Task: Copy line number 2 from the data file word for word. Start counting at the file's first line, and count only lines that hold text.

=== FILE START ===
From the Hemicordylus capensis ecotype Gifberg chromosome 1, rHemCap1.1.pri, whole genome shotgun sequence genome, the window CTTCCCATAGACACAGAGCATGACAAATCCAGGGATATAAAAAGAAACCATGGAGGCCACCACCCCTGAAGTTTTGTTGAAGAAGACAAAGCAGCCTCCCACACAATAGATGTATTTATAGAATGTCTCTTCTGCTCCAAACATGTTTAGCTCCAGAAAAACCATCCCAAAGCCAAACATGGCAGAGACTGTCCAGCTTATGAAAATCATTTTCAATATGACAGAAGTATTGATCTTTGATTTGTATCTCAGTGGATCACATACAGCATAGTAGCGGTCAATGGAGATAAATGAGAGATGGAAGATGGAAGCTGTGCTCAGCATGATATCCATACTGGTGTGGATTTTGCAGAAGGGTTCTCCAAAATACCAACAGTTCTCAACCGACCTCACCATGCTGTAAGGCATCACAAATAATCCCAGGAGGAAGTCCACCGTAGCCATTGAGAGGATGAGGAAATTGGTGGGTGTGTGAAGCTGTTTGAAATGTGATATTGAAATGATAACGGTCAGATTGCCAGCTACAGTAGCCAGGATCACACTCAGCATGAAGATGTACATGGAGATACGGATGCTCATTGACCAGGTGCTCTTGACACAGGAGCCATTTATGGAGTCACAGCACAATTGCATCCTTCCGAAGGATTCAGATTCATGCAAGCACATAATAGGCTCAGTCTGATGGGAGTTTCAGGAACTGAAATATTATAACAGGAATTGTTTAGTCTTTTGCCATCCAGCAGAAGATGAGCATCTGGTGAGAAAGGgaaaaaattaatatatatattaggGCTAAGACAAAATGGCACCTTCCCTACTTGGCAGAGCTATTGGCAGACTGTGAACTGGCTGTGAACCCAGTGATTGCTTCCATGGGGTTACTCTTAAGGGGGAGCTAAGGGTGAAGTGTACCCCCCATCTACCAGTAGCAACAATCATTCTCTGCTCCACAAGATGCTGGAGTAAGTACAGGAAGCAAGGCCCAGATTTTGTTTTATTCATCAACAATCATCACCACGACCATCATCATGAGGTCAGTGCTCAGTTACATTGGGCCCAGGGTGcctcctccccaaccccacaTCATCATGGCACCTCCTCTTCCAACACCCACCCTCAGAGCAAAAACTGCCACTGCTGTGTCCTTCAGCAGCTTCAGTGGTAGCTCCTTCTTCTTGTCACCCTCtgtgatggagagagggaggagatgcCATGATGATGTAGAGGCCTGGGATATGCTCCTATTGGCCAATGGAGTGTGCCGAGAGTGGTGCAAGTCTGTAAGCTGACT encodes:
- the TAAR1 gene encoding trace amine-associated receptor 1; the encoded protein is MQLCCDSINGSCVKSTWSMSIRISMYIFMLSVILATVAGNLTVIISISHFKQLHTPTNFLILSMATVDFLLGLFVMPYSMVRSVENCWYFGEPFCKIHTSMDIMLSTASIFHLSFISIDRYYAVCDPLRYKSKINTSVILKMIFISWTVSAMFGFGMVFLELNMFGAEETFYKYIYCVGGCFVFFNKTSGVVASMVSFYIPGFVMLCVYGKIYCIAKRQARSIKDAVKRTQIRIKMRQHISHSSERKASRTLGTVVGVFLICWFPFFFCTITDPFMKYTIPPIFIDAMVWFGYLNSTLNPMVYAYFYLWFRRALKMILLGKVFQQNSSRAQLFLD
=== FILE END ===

- the TAAR1 gene encoding trace amine-associated receptor 1; the encoded protein is MQLCCDSINGSCVKSTWSMSIRISMYIFMLSVILATVAGNLTVIISISHFKQLHTPTNFLILSMATVDFLLGLFVMPYSMVRSVENCWYFGEPFCKIHTSMDIMLSTASIFHLSFISIDRYYAVCDPLRYKSKINTSVILKMIFISWTVSAMFGFGMVFLELNMFGAEETFYKYIYCVGGCFVFFNKTSGVVASMVSFYIPGFVMLCVYGKIYCIAKRQARSIKDAVKRTQIRIKMRQHISHSSERKASRTLGTVVGVFLICWFPFFFCTITDPFMKYTIPPIFIDAMVWFGYLNSTLNPMVYAYFYLWFRRALKMILLGKVFQQNSSRAQLFLD